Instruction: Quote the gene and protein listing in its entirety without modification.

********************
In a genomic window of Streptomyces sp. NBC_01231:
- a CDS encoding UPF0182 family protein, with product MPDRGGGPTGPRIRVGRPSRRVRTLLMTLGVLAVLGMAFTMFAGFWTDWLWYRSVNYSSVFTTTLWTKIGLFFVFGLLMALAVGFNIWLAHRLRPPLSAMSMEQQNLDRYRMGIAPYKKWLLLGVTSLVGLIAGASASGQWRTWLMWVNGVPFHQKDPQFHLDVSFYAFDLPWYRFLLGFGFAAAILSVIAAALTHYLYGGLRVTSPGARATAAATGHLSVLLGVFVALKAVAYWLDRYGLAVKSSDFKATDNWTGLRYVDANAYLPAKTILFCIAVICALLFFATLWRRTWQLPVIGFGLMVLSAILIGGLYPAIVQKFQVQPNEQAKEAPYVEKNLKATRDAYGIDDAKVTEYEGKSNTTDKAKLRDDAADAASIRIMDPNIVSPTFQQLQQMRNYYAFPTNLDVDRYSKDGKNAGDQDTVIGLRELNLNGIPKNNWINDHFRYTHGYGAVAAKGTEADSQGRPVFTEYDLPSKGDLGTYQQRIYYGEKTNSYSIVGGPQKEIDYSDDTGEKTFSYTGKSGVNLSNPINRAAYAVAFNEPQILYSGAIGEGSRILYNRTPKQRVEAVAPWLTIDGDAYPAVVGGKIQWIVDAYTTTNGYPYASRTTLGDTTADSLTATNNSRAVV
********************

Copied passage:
In a genomic window of Streptomyces sp. NBC_01231:
- a CDS encoding UPF0182 family protein, with product MPDRGGGPTGPRIRVGRPSRRVRTLLMTLGVLAVLGMAFTMFAGFWTDWLWYRSVNYSSVFTTTLWTKIGLFFVFGLLMALAVGFNIWLAHRLRPPLSAMSMEQQNLDRYRMGIAPYKKWLLLGVTSLVGLIAGASASGQWRTWLMWVNGVPFHQKDPQFHLDVSFYAFDLPWYRFLLGFGFAAAILSVIAAALTHYLYGGLRVTSPGARATAAATGHLSVLLGVFVALKAVAYWLDRYGLAVKSSDFKATDNWTGLRYVDANAYLPAKTILFCIAVICALLFFATLWRRTWQLPVIGFGLMVLSAILIGGLYPAIVQKFQVQPNEQAKEAPYVEKNLKATRDAYGIDDAKVTEYEGKSNTTDKAKLRDDAADAASIRIMDPNIVSPTFQQLQQMRNYYAFPTNLDVDRYSKDGKNAGDQDTVIGLRELNLNGIPKNNWINDHFRYTHGYGAVAAKGTEADSQGRPVFTEYDLPSKGDLGTYQQRIYYGEKTNSYSIVGGPQKEIDYSDDTGEKTFSYTGKSGVNLSNPINRAAYAVAFNEPQILYSGAIGEGSRILYNRTPKQRVEAVAPWLTIDGDAYPAVVGGKIQWIVDAYTTTNGYPYASRTTLGDTTADSLTATNNSRAVV